July 2000Vol. 1, No. 5Study Examines Online Victimization of Youth
Youth are prey online to sexual solicitations, unwanted pornography, and harassment, according to a new study released by the National Center for Missing & Exploited Children (NCMEC).
The report, entitled Online Victimization: A Report on the Nation's Youth, was conducted by the Crimes Against Children Research Center of the University of New Hampshire. Telephone interviews were used to gather information from 1,501 regular Internet users, ages 10 to 17. The text of the report is interspersed with actual testimony from youth, describing offensive situations they had encountered while online. Some key conclusions from the survey are:
- A large fraction of young people are encountering offensive experiences on the Internet--19 percent sexually solicited, 25 percent exposed to unwanted sexual material, 6 percent harassed.
- The offenses and offenders are more diverse than previously thought--youthful and female offenders are prevalent; non-sexual threats and harassment are common.
- Most sexual solicitations fail, but their quantity is potentially alarming.
- The primary vulnerable population is teenagers.
- Sexual material is very intrusive on the Internet.
- Most youth brush off these offenses, but some are quite distressed.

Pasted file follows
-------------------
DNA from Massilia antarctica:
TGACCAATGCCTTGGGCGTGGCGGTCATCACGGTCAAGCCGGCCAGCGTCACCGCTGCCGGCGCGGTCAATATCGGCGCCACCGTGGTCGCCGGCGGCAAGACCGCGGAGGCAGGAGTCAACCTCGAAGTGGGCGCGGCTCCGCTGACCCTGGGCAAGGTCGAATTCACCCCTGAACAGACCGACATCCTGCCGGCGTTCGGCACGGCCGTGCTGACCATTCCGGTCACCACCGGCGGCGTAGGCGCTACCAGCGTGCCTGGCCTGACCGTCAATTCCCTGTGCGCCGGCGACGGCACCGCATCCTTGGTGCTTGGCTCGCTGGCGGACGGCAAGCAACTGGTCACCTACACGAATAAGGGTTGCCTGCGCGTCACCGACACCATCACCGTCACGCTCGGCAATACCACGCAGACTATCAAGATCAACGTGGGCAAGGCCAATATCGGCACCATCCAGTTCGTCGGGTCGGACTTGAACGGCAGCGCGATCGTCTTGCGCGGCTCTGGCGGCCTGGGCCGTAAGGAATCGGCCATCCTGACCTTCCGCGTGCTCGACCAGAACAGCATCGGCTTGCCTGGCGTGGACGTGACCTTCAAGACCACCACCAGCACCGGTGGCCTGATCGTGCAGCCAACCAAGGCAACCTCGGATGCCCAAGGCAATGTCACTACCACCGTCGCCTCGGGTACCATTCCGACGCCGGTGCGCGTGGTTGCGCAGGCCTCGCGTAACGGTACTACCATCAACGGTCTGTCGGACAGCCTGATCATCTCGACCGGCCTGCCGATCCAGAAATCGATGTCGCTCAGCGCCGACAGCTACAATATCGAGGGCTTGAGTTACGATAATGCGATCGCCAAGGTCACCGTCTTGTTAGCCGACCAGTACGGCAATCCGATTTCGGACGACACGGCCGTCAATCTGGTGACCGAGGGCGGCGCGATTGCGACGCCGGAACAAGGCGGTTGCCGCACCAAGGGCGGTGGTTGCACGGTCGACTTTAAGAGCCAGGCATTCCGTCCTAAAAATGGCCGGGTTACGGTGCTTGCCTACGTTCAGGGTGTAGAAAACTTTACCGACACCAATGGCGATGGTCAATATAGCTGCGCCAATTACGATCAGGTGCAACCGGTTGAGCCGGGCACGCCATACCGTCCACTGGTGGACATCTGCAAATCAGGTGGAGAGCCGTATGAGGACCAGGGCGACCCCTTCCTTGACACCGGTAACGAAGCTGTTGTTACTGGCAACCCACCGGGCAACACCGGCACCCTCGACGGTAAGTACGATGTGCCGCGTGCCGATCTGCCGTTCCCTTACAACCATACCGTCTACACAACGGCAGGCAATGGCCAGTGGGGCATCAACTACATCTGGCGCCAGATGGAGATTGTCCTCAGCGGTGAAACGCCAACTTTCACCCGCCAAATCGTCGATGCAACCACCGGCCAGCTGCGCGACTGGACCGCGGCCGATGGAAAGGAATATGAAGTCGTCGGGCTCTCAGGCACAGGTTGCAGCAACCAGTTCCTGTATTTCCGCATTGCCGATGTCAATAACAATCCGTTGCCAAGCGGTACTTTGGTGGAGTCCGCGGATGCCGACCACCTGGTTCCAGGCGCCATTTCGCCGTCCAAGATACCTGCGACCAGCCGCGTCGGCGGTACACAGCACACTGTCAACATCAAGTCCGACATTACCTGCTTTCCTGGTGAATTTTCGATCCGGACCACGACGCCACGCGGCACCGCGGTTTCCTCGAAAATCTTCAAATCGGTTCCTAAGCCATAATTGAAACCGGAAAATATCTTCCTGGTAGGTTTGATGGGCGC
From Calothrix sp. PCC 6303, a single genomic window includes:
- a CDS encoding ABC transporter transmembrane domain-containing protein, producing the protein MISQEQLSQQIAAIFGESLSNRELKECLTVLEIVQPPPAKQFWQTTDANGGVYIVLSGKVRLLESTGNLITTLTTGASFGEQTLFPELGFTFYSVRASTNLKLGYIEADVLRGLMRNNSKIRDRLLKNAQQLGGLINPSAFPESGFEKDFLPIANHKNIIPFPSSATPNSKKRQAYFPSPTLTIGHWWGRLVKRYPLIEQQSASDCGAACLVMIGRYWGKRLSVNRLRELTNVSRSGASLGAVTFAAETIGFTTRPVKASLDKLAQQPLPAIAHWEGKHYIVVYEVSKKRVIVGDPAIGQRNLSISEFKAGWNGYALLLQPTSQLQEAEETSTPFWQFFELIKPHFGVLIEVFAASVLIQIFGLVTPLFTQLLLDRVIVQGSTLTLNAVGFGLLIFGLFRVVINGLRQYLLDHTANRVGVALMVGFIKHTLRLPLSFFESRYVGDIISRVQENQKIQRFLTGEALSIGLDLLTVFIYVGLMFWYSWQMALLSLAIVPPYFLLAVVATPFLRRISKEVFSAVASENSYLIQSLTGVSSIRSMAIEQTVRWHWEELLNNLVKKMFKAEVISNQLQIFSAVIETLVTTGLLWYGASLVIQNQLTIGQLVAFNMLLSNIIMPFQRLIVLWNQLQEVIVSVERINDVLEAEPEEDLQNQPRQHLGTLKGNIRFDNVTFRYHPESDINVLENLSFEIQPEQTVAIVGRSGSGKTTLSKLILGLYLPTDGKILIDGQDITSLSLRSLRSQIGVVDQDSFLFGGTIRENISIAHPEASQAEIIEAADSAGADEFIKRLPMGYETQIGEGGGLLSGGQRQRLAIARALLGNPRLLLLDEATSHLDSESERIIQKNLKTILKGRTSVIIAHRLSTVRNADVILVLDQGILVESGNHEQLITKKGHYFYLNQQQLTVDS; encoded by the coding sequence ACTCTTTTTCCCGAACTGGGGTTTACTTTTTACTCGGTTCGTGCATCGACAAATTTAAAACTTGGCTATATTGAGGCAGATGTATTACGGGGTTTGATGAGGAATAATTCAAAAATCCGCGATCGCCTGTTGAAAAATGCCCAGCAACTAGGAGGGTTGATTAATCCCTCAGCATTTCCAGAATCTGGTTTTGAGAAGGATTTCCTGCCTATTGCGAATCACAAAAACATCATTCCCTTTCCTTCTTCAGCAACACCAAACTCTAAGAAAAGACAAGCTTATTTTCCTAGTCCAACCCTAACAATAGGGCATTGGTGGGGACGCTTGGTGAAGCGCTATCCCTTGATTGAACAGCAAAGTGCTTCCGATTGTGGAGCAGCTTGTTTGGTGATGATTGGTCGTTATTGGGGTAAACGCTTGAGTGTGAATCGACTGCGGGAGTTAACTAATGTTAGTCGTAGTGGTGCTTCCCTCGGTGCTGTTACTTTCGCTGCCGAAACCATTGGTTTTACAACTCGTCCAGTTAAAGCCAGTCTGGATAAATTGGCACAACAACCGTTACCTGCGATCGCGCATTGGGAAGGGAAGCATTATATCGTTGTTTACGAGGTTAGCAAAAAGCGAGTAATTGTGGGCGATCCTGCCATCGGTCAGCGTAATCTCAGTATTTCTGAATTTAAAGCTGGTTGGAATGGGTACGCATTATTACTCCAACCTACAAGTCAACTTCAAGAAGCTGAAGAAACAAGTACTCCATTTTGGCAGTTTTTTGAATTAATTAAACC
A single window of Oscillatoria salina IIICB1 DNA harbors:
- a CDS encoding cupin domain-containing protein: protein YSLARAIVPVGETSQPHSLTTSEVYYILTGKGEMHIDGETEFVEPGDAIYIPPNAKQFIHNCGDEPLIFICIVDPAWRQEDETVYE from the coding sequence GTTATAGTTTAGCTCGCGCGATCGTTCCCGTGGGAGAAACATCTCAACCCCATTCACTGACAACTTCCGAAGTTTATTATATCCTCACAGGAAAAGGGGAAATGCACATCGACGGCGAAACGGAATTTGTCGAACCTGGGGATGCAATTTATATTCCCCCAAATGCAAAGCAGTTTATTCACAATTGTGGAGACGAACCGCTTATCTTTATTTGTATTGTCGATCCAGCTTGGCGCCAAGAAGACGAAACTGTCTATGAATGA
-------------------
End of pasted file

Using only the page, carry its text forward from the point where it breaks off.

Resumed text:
- Many teens do not tell anyone.
- Youth and parents do not report these experiences and do not know where to report them.
- Internet friendships between teens and adults are not uncommon and seem to be mostly benign.
- More research is needed to track the growth in the number of children whose Internet contacts turn into off-line sex crimes--almost 800 cases nationally in recent months.
- Survey results should not dampen enthusiasm about the potential of the Internet.
The authors recommend implementing multiple strategies to increase the reporting of offensive Internet behavior, including enlisting the help of Internet service providers and publicizing NCMEC's CyberTipline at: http://www.cybertipline.com. They also recommend that criminal statutes be systematically reviewed to make sure they apply to Internet behavior.
Other recommendations for policy makers and parents include the following:
- Mobilizing teens to "clean up" the standards of Internet behavior and take responsibility for youth-oriented parts of the Internet
- Involving youth in planning Internet protection strategies
- Training mental health, school, and family counselors about Internet hazards, so they can help young people deal with distressing online experiences.
The authors also say that more research is needed to determine why parents don't make full use of filtering and blocking software and to assess the effects of online exposure to sexual material on youth development at different ages.
Online Victimization: A Report on the Nation's Youth is available from the National Center for Missing & Exploited Children at 1-800-843-5678 or online at: http://www.missingkids.com/missingkids/servlet/ResourceServlet?LanguageCountry=en_US&PageId=869.